• tvik

    on Sep 1

    I attended the program at the Tokyo Sushi Academy in 2016 and it is a total waste of time and money. They teach you how to pass their unrecognized, worthless certification test for $10,000+. You waste most of your time leaning to cut daikon radish, taking useless speed tests you have not had enough time to practice, and waiting around doing nothing. They do not teach you more than making rice & forming nigiri. They don't teach you about fish quality and freshness and you don't get that much practice breaking down whole fish as they promise. You do spend time cleaning their kitchen and grease traps. If you take the English version of the class don't count on the translators, only 1 out of 3 of them actually translated what the Japanese speaking only teachers were saying. It is a total ripoff. you have been warned. I paid $10,000 for the 2 month sushi class at the Tokyo Sushi Academy. The class is not geared towards teaching you about sushi. It is geared towards passing their sushi certification test. Their certification is contrived of some arbitrary speed tests, not really recognized by their own admission even in Tokyo. They say you will break down whole fish every day. Not true. Most days fish was already fillets and taken out of plastic vacuum packed packages. The fish you concentrate on for half the class and the certification test is a horse mackerel that is ONLY popular in Tokyo, not even in other parts of Japan. The main focus is not even on the most popular way to prepare it. They test you on making 18 pieces of nigiri sushi in 3 minutes. They wastes weeks on this. You practice 3 rounds of this test for weeks. You make the nigiri for 3 minutes then spend an hour waiting for the teacher to go around and check everyone's work. Then you clean up, including their grease traps and you are done for the day. They start testing you by the 2nd or 3rd week, not even enough time to acquire real technique before testing for speed. Only one of the 3 translators actually tried to translate completely. We we lucky if the other translators even translated 20% of what the instructors was saying. Often they would skip translating anything at all especially when the 2 Japanese students had conversations with the instructors 100% in Japanese in front of the rest of the class during our class time. Don't know why they were even there. They don't teach anything about the different tyes of fish, their flavors, what to pair them with and absolutely nothing about how to tell quality and freshness of the fish. This school is a TOTAL waste of TIME and MONEY. Avoid it. You can learn more from youtube.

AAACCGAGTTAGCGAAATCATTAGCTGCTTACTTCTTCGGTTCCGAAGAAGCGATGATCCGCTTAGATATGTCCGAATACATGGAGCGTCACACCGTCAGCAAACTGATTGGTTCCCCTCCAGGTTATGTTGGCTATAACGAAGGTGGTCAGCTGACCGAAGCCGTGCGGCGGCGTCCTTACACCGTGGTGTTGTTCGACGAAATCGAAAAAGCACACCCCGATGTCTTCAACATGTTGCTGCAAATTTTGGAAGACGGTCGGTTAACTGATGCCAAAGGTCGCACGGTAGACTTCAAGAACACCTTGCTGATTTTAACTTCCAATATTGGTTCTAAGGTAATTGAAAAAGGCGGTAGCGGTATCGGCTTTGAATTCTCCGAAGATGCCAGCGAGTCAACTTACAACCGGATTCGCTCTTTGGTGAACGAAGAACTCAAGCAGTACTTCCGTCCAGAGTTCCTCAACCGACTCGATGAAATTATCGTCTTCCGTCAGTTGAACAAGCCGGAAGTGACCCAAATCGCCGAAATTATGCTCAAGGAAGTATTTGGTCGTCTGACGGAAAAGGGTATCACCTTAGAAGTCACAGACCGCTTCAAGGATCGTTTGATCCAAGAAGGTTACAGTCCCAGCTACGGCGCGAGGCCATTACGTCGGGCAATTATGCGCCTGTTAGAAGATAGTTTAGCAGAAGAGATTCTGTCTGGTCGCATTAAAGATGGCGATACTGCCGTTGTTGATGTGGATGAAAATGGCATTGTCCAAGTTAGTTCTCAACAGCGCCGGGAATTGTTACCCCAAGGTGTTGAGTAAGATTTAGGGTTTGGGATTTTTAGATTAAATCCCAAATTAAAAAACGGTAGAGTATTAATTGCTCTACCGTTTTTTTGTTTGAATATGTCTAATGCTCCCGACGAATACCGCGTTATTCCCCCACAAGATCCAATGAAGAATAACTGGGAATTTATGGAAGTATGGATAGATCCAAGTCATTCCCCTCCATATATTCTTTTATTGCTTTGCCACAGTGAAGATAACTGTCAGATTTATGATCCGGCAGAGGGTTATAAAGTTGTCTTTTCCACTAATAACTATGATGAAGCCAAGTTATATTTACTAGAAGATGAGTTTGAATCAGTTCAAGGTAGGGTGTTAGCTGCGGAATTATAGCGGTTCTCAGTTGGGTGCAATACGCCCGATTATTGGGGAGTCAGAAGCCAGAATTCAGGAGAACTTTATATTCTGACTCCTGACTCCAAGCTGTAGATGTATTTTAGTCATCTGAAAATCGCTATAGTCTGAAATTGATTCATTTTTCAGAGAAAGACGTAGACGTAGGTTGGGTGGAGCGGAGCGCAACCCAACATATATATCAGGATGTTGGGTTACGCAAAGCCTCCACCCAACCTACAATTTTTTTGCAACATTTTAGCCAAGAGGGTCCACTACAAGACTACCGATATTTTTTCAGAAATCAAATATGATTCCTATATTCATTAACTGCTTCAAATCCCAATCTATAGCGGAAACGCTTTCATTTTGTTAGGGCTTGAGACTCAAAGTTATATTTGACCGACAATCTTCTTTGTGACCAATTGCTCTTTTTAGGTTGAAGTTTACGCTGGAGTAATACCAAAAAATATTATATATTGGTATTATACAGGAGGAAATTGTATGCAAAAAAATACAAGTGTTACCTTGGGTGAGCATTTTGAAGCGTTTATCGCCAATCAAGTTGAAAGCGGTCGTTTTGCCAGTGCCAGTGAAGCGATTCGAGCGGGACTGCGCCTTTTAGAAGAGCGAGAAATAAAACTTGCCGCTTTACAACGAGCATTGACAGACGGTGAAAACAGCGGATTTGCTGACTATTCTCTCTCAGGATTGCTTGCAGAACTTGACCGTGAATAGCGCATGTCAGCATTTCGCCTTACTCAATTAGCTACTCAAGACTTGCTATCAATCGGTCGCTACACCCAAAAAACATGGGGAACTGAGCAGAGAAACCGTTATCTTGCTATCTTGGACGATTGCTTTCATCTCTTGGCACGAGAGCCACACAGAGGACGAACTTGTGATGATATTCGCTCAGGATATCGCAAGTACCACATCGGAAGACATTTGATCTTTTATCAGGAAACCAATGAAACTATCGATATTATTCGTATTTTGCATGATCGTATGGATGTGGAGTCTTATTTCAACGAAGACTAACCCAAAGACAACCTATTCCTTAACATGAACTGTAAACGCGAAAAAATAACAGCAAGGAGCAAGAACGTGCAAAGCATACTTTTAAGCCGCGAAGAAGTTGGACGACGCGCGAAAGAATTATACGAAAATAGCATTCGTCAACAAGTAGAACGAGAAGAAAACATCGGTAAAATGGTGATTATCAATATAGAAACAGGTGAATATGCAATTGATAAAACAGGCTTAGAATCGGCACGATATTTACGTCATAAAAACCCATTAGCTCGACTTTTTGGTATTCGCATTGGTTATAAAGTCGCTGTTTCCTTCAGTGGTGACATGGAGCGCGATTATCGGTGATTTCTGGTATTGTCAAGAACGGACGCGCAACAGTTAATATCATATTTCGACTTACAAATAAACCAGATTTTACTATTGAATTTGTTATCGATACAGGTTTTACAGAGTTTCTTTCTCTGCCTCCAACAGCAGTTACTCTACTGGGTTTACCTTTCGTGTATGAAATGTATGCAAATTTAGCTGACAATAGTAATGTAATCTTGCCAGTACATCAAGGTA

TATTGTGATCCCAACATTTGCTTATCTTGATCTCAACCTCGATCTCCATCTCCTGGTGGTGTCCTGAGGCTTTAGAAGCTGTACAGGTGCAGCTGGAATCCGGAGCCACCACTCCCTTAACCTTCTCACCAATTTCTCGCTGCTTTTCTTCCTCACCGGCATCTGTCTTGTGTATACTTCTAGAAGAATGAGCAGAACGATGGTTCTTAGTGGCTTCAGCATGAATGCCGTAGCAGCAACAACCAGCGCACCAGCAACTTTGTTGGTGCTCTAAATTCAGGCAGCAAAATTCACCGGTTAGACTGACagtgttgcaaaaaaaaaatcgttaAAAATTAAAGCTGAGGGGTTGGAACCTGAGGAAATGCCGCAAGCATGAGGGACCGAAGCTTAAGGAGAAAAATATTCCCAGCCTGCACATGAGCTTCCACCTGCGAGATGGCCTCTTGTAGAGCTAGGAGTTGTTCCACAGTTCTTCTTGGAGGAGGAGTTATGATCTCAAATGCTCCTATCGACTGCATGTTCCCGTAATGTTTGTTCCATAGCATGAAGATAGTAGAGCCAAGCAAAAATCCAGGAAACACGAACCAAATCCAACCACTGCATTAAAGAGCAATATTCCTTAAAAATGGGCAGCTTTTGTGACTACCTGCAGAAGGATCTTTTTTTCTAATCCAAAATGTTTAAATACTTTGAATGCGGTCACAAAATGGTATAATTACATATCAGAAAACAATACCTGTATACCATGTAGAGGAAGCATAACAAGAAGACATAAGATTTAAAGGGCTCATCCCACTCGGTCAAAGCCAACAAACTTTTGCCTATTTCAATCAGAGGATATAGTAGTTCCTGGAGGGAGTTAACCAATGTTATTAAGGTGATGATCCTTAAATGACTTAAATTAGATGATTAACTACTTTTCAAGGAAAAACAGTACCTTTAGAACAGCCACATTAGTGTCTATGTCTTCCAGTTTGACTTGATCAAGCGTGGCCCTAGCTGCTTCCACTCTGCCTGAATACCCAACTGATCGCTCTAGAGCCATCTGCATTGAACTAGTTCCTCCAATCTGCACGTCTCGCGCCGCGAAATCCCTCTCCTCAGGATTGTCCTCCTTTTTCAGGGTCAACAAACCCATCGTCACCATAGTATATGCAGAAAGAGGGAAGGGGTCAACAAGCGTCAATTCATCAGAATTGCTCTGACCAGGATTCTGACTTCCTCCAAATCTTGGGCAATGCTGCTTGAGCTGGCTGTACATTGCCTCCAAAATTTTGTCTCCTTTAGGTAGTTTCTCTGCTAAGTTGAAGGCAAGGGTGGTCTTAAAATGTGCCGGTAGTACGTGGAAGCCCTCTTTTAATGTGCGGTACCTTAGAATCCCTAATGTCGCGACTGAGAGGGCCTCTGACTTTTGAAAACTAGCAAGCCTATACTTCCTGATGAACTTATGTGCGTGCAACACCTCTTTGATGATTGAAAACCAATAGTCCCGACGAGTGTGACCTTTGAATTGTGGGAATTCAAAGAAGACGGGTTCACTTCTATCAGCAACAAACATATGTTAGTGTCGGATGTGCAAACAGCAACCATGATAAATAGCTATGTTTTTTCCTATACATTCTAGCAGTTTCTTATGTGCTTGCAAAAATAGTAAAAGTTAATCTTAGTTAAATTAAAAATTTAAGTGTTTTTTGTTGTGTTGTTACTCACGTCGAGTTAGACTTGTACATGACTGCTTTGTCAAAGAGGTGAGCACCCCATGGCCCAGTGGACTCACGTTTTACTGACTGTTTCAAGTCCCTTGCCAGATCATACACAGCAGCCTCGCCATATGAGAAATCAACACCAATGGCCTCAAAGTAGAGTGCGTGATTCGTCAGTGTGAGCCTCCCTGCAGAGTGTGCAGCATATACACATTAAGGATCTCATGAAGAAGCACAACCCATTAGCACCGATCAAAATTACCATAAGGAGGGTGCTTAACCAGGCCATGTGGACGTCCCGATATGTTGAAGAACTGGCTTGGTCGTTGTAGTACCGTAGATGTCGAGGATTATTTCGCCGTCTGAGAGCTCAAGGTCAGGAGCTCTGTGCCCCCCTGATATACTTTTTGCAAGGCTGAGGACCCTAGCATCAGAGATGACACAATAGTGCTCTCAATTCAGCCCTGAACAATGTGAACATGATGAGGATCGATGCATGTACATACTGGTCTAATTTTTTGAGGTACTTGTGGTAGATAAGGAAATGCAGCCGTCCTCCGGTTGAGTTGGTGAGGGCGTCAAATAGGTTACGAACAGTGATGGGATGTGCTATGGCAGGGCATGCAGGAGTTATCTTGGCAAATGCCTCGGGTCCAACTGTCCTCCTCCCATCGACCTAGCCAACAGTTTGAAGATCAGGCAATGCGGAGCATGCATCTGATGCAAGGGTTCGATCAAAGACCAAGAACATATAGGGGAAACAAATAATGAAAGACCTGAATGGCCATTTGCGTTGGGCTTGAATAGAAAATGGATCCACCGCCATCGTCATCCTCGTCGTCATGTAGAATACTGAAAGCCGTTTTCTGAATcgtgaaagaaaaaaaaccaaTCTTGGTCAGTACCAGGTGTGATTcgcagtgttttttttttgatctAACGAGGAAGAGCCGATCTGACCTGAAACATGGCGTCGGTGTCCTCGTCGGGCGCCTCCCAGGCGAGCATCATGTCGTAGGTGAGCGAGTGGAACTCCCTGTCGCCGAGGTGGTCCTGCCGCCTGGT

• JanglishJerry

    on Sep 2

    @tvik Wow. Maybe if the translators were better or you knew a little more Japanese, the school would have been better, but from your experience, it sounds like the school was a scam to get free labor for the restaurant. I'm sorry to hear that. I hope the certificate helped you out at least a little bit.